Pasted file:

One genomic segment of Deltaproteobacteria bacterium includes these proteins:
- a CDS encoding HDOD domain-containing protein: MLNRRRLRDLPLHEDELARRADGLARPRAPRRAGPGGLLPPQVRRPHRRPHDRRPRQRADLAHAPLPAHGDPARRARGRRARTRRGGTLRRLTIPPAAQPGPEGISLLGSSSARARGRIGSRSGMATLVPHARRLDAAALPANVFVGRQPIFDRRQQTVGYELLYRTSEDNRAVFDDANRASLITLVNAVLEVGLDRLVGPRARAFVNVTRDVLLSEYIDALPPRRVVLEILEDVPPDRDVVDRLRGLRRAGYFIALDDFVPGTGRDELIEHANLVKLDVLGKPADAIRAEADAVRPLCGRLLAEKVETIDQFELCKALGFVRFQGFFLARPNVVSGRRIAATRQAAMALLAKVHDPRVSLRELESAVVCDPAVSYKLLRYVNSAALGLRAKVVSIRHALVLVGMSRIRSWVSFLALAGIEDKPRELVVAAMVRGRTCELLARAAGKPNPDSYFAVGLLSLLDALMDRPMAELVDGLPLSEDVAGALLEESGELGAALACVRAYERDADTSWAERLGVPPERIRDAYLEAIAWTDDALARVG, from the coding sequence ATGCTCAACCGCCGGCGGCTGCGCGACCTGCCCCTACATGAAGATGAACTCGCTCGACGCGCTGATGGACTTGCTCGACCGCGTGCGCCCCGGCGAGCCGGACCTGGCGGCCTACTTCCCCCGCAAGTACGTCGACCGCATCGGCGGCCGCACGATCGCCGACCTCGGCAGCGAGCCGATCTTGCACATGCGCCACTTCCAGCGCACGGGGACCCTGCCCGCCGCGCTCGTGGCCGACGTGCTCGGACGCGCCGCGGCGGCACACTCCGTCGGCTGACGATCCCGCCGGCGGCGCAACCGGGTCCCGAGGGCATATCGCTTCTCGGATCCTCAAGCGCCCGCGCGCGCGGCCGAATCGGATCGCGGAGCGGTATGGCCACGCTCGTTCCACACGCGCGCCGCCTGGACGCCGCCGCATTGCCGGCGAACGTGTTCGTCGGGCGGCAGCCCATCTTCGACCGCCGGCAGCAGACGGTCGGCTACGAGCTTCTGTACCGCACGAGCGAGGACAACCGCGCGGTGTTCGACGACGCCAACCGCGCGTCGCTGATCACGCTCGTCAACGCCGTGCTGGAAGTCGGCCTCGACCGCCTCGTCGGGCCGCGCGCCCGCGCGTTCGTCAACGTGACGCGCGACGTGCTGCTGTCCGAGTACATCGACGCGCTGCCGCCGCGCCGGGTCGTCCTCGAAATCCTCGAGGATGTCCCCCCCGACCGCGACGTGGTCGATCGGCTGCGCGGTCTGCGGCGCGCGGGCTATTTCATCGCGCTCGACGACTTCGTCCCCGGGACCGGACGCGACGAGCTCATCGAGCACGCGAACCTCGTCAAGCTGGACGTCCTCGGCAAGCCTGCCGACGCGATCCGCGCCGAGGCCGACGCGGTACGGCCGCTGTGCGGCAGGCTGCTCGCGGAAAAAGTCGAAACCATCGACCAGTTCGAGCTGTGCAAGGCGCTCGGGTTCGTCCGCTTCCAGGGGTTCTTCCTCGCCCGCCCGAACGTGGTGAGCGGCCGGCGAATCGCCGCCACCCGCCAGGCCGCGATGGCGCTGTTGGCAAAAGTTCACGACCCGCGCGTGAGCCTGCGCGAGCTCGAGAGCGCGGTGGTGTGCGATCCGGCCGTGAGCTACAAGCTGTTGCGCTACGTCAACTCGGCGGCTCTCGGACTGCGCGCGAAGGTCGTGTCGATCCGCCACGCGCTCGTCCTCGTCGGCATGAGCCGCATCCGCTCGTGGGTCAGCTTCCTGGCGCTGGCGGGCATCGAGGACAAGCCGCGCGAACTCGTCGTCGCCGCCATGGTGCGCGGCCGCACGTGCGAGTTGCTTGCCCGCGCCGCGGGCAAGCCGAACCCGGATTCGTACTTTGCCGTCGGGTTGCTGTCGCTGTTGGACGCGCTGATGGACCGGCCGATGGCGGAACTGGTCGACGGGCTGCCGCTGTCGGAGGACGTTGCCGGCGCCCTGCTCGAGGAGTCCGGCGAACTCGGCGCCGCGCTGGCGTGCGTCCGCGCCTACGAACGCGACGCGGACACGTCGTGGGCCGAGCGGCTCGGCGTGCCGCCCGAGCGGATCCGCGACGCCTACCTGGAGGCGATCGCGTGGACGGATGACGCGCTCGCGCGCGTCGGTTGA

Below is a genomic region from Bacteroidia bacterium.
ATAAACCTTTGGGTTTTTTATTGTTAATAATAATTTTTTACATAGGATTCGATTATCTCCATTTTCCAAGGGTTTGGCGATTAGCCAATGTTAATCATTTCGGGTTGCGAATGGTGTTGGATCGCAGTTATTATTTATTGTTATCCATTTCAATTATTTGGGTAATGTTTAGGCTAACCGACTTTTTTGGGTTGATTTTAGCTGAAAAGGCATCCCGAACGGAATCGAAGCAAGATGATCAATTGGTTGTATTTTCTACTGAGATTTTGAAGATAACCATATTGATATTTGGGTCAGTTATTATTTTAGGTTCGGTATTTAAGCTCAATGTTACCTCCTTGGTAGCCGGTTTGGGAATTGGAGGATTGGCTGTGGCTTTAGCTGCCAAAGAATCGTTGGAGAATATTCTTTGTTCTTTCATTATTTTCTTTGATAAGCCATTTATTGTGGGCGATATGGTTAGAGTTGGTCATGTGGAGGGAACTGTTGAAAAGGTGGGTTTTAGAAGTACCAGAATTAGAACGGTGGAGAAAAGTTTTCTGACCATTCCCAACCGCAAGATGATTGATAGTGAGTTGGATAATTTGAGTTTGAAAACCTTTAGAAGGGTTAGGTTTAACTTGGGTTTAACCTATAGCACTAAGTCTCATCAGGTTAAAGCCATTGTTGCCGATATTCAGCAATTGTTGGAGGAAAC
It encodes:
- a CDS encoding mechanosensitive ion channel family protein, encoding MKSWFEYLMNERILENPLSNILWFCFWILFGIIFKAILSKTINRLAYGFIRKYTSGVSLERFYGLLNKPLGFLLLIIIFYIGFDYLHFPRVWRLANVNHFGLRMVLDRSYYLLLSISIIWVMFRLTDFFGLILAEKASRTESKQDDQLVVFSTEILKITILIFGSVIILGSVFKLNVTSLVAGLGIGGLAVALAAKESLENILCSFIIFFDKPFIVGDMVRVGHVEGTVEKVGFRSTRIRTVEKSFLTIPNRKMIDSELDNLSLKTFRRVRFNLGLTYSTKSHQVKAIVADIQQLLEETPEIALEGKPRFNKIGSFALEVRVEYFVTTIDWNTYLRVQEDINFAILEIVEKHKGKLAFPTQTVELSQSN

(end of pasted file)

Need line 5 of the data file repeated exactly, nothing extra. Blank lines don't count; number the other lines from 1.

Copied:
It encodes: